Derivatives: Financial Weapons of Mass Destruction?

by: Sean Hannon

In Berkshire Hathaway’s 2002 annual report, Warren Buffett described derivatives as “time bombs for … the economic system,” and “financial weapons of mass destruction.” Given the financial and economic distress resulting from Wall Street bankers producing and selling toxic derivatives linked to poorly originated loans, Buffett’s warnings were prescient.

Buffett’s words will cause many to leap to the conclusion that all derivatives should be avoided. However, if we look closely at his entire argument, Buffett is clearly focusing on over-the-counter (OTC) derivative contracts where price discovery is nonexistent and counter-party risk is high. If we turn instead to more traditional derivatives—exchange-traded puts and calls—we can carefully construct portfolios that allow us to express a view while ensuring against large drops in value.

Put options give an investor the right, but not the obligation, to sell an investment at a predetermined price. Conversely, call options offer the right, but not the obligation, to buy an investment at a predetermined price. By paying a premium, both options allow you to create a profit profile that ensures against adverse moves. Doing so protects your portfolio in the short-run and offers great profit potential over time.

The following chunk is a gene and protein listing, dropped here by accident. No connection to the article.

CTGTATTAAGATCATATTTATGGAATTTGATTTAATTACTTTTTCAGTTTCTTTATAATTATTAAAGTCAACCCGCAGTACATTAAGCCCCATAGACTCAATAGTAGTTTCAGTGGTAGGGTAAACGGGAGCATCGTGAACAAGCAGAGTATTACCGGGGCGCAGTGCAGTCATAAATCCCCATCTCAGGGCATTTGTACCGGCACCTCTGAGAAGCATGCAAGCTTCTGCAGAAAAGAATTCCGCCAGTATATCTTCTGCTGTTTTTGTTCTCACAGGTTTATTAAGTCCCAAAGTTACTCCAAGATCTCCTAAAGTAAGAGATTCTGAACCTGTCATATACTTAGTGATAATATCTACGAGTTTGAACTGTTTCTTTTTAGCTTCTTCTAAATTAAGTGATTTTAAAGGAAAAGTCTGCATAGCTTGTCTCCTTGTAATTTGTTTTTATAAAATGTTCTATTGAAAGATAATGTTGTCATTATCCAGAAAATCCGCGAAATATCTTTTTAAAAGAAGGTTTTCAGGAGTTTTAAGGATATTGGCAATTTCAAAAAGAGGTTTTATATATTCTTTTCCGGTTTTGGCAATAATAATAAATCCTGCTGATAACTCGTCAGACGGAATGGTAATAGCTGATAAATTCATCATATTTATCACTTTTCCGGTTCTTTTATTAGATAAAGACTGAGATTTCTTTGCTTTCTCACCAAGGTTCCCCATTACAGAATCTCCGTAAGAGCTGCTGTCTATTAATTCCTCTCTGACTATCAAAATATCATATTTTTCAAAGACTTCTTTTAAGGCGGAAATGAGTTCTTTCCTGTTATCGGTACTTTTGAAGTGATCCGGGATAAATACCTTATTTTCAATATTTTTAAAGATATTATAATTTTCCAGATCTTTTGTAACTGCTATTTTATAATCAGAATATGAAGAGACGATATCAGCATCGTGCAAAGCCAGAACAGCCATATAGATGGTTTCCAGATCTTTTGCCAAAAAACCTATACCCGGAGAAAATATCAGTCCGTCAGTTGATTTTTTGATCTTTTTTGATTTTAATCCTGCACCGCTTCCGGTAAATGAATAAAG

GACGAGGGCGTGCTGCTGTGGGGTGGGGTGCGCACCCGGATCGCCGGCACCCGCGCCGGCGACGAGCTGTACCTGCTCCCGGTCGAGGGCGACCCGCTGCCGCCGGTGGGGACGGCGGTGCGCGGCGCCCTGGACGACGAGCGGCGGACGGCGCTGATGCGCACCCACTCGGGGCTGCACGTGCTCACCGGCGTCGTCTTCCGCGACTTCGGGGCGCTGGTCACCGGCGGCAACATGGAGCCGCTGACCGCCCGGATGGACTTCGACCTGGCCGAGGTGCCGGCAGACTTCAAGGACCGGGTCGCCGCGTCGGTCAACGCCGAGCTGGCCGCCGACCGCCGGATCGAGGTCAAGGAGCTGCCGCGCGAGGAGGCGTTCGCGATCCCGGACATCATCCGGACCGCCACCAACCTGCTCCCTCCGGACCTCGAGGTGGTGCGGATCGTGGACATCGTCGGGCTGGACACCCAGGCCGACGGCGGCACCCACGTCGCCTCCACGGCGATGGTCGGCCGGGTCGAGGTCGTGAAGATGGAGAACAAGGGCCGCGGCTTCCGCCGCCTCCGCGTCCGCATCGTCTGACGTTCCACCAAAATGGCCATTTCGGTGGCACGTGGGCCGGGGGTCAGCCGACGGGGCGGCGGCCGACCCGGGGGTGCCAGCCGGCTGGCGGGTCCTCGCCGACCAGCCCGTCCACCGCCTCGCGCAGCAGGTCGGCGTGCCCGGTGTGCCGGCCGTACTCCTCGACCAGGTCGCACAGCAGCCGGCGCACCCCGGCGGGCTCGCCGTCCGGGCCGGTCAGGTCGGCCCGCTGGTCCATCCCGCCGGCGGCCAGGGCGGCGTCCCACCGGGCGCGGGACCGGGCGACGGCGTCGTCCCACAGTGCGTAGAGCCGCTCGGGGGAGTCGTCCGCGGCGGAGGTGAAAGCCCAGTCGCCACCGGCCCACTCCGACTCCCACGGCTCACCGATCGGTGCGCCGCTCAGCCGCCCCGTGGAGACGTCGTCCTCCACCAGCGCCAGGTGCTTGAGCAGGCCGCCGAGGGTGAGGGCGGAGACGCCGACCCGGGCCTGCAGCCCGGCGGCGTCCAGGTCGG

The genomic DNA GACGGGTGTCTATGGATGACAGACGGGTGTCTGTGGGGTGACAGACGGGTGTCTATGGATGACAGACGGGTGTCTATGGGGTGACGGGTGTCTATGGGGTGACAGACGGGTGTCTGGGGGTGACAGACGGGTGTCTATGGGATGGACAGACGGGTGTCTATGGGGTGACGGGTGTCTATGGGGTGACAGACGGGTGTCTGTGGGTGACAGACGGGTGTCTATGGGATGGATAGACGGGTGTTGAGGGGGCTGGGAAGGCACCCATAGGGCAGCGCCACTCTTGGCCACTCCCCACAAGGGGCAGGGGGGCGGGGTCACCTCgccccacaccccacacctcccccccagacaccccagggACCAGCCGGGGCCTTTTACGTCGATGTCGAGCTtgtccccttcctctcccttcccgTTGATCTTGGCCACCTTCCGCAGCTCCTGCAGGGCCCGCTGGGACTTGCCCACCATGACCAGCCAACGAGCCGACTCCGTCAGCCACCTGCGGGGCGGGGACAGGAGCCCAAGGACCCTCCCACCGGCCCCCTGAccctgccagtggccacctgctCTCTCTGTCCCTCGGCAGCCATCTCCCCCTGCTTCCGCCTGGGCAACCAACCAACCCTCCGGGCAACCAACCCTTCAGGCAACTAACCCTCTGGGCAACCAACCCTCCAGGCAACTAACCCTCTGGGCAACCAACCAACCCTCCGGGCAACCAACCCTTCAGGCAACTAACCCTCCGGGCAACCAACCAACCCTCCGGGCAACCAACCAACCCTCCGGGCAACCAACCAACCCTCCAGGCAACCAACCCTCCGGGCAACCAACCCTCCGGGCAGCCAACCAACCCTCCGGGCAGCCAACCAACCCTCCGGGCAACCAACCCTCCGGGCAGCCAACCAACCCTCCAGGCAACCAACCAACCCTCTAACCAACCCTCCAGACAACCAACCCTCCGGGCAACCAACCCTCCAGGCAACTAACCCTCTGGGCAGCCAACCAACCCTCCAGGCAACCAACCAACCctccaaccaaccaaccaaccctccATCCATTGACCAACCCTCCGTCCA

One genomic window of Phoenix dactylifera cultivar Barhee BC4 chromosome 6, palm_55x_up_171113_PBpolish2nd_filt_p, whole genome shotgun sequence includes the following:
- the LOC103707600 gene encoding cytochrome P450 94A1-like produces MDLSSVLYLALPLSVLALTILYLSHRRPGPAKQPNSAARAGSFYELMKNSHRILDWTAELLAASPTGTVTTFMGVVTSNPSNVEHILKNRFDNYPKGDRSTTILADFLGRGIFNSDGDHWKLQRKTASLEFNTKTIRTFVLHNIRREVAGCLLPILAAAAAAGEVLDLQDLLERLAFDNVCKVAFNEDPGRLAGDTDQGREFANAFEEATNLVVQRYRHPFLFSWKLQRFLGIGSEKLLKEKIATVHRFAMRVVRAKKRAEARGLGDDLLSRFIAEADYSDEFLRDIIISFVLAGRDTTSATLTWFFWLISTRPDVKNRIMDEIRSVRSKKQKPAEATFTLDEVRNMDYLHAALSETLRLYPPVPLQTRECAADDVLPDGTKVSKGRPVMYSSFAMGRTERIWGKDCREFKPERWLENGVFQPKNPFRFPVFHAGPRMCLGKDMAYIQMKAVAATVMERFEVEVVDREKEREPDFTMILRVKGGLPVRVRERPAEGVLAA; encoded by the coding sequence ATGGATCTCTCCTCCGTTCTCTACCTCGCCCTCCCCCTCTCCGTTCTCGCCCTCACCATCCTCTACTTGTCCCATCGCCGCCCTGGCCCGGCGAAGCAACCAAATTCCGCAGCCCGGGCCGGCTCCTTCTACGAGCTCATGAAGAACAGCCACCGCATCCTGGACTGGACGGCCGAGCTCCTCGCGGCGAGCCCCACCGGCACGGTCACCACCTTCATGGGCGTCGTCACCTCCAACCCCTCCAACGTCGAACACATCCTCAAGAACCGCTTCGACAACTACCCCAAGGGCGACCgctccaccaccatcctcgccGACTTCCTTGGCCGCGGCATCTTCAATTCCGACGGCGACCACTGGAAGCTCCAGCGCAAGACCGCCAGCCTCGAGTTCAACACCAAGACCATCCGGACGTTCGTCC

An example of the effective use of options can be found in the portfolio I have created via my weekly newsletter EPIC Insights. As a long-term value investor, I aim to buy stocks that are inexpensive and offer great profit potential. This leads me to constantly have exposure to the market as I buy what I find cheap. In a brutal bear market, long biased investors will suffer as cheap stocks become cheaper. However, my portfolio remains positive as the market grinds lower. A key factor to this performance has been the use of put contracts to insure against drops when I become overtly bearish.

Specifically, consider what happened in the markets on January 20. The Dow Jones Industrial Average (Dow) declined 4% and Treasury bonds declined in value as the market suffered the worst inauguration day performance ever. Despite the fact that over 40% of my portfolio is in stocks and bonds, it increased over 1% in value. How? By using puts on the NASDAQ, I was able to increase value while others lost.

Overly aggressive and uninformed use of derivatives has caused mass destruction in the financial markets. However, options remain a handy tool for the investor toolbox. Understand their uses and applications and your future portfolio performance will improve.